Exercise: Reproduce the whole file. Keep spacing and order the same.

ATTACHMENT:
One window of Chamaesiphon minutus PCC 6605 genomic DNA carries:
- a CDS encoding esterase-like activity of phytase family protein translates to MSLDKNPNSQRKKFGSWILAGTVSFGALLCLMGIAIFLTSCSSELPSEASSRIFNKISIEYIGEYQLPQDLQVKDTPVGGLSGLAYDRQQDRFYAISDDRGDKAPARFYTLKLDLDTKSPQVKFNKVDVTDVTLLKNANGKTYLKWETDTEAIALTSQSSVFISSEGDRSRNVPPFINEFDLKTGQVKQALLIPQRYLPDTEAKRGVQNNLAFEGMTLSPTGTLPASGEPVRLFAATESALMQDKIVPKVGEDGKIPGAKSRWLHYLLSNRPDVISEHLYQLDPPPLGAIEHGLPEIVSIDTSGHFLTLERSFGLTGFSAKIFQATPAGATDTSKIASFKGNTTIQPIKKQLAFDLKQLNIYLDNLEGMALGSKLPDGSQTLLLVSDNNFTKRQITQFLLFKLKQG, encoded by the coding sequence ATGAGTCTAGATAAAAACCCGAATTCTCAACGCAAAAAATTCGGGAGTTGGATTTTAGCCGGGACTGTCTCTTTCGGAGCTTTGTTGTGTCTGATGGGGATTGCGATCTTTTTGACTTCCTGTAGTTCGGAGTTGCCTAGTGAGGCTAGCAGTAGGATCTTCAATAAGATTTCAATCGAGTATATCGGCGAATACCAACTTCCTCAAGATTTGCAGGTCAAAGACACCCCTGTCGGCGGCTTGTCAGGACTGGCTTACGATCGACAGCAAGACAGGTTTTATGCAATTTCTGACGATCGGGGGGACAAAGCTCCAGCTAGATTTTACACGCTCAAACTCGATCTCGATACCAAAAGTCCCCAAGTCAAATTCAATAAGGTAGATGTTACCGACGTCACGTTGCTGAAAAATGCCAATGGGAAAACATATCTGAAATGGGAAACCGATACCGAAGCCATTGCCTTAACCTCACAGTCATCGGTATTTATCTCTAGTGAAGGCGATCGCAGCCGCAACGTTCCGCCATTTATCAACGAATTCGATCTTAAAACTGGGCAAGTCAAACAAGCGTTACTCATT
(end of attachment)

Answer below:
One window of Chamaesiphon minutus PCC 6605 genomic DNA carries:
- a CDS encoding esterase-like activity of phytase family protein translates to MSLDKNPNSQRKKFGSWILAGTVSFGALLCLMGIAIFLTSCSSELPSEASSRIFNKISIEYIGEYQLPQDLQVKDTPVGGLSGLAYDRQQDRFYAISDDRGDKAPARFYTLKLDLDTKSPQVKFNKVDVTDVTLLKNANGKTYLKWETDTEAIALTSQSSVFISSEGDRSRNVPPFINEFDLKTGQVKQALLIPQRYLPDTEAKRGVQNNLAFEGMTLSPTGTLPASGEPVRLFAATESALMQDKIVPKVGEDGKIPGAKSRWLHYLLSNRPDVISEHLYQLDPPPLGAIEHGLPEIVSIDTSGHFLTLERSFGLTGFSAKIFQATPAGATDTSKIASFKGNTTIQPIKKQLAFDLKQLNIYLDNLEGMALGSKLPDGSQTLLLVSDNNFTKRQITQFLLFKLKQG, encoded by the coding sequence ATGAGTCTAGATAAAAACCCGAATTCTCAACGCAAAAAATTCGGGAGTTGGATTTTAGCCGGGACTGTCTCTTTCGGAGCTTTGTTGTGTCTGATGGGGATTGCGATCTTTTTGACTTCCTGTAGTTCGGAGTTGCCTAGTGAGGCTAGCAGTAGGATCTTCAATAAGATTTCAATCGAGTATATCGGCGAATACCAACTTCCTCAAGATTTGCAGGTCAAAGACACCCCTGTCGGCGGCTTGTCAGGACTGGCTTACGATCGACAGCAAGACAGGTTTTATGCAATTTCTGACGATCGGGGGGACAAAGCTCCAGCTAGATTTTACACGCTCAAACTCGATCTCGATACCAAAAGTCCCCAAGTCAAATTCAATAAGGTAGATGTTACCGACGTCACGTTGCTGAAAAATGCCAATGGGAAAACATATCTGAAATGGGAAACCGATACCGAAGCCATTGCCTTAACCTCACAGTCATCGGTATTTATCTCTAGTGAAGGCGATCGCAGCCGCAACGTTCCGCCATTTATCAACGAATTCGATCTTAAAACTGGGCAAGTCAAACAAGCGTTACTCATT